We are sorry to have to report that science fiction writer Michael F. Flynn has died. He was 75. Here is the obituary from his local newspaper in Pennsylvania.
Mr. Flynn won the Prometheus Award twice, in 1991 for In the Country of the Blind, and in 1992 for Fallen Angels (a collaboration with Larry Niven and Jerry Pournelle).
Continue reading Two-time Prometheus winner Michael F. Flynn has died
Here is an appreciation of writer-songwriter-singer Leslie Fish’s song “The Horseman’s Daughter” and related novella “Tower of Horse,” together recognized with a 2014 Special Prometheus Award.
By Steve Gaalema and Michael Grossberg
“Tower of Horses,” Leslie Fish’s rich Darkover novella, may be one of the most libertarian stories ever recognized with a Prometheus Award.
With its very believable and human characters, suspenseful plot and resonant coming-of-age and temptations-of-power themes, Fish’s novella is certainly one of the most satisfying, and emotionally involving.
Together with Fish’s epic folk-song “The Horsetamer’s Daughter,” the novella received a Special Prometheus Award in 2014 – the first time within the history of the awards that a song was recognized, and the first time that a paired song and novella have received a joint award.
Continue reading A song of community and resistance to tyranny, and the novella it inspired: An appreciation of Leslie Fish’s “The Horsetamer’s Daughter” and “Tower of Horses,” the 2014 Special Prometheus Award winner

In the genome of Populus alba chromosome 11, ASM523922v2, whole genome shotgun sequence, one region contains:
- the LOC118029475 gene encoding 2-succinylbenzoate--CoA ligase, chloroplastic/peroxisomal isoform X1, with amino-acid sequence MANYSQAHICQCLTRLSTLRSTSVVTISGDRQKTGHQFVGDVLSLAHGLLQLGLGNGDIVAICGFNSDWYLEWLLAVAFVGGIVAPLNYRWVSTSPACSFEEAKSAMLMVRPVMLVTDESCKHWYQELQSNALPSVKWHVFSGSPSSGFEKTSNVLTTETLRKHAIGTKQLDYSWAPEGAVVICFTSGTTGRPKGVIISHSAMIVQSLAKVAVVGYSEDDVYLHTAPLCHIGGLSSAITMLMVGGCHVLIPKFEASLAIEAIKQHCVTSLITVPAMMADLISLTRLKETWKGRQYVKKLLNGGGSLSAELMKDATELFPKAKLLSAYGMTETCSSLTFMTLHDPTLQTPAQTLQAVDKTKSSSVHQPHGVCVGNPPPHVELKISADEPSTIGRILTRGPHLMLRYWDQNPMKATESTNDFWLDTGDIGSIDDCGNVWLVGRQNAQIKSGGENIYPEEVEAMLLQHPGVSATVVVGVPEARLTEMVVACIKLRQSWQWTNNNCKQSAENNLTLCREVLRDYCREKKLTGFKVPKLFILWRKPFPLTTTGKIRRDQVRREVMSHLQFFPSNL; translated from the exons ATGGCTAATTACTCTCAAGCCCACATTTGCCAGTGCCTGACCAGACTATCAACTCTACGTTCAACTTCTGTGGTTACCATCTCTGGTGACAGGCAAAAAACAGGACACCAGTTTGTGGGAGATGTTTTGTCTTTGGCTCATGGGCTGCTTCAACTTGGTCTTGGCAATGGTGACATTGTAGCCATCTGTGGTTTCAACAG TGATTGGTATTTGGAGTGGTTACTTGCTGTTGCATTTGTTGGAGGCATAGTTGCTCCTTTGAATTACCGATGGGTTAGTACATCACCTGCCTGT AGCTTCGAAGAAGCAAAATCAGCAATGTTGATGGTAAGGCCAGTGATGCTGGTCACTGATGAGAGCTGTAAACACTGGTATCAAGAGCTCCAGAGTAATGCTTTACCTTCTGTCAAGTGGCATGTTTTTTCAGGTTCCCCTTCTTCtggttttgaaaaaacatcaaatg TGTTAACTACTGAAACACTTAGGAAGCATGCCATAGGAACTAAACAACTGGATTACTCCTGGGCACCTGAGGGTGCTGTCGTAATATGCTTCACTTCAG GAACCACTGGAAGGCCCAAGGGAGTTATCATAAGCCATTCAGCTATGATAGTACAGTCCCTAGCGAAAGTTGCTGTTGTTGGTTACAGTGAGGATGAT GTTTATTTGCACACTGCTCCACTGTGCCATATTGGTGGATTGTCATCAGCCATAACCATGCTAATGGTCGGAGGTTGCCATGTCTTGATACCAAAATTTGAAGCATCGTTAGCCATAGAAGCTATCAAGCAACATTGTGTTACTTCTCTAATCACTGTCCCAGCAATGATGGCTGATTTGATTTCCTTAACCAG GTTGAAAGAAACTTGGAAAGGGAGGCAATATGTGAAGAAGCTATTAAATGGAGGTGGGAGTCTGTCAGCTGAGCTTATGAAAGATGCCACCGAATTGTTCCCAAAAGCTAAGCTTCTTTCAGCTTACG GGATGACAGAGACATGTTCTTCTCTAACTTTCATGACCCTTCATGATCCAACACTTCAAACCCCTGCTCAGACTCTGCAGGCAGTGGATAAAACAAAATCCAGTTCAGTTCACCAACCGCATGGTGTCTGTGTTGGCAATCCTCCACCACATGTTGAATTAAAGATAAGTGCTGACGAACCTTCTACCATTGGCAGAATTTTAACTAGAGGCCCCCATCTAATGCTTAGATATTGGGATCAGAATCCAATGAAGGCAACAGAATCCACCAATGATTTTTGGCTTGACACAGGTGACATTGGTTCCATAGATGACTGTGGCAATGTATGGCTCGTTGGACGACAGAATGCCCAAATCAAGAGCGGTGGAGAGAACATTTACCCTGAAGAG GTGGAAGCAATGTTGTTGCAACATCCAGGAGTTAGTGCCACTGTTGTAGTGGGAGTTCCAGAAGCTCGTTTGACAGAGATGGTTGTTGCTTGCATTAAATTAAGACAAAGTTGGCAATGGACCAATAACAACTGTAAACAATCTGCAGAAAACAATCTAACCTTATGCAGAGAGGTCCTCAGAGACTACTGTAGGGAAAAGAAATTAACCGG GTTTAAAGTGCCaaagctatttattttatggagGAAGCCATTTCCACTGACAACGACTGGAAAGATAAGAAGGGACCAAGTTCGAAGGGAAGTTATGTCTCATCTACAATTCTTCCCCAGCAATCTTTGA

Introduction: To highlight the four-decade history of the Prometheus Awards, which the Libertarian Futurist Society is celebrating in 2019, we launched in September, 2019, a series of weekly Appreciations of past Prometheus Award-winners, starting with our Best Novel category.
Here’s the latest Appreciation for Fallen Angels, co-written by Michael Flynn, Larry Niven and Jerry Pournelle:
Fallen Angels imagines a heroic struggle set against a dark future in which the United States and other countries are fighting a losing battle amidst the “global cooling” of a new Ice Age.
With the government turned anti-science and anti-technology in a coalition among Greens, feminists and religious fundamentalists, and federal officials focusing on persecuting science-fiction fans as subversives while ignoring the welfare of much of the population in some of the most affected parts of the weather-besieged country, this provocative 1992 novel might have been just a depressing cautionary tale.
But the three co-authors offer some hope by focusing on a group of individualistic, science-loving and freedom-loving misfits. Continue reading Astronauts, environmentalists, sf fandom, global cooling, anti-science factions and social regression in a dark future: An Appreciation of Fallen Angels, the 1992 Prometheus Best Novel winner by Flynn, Niven and Pournelle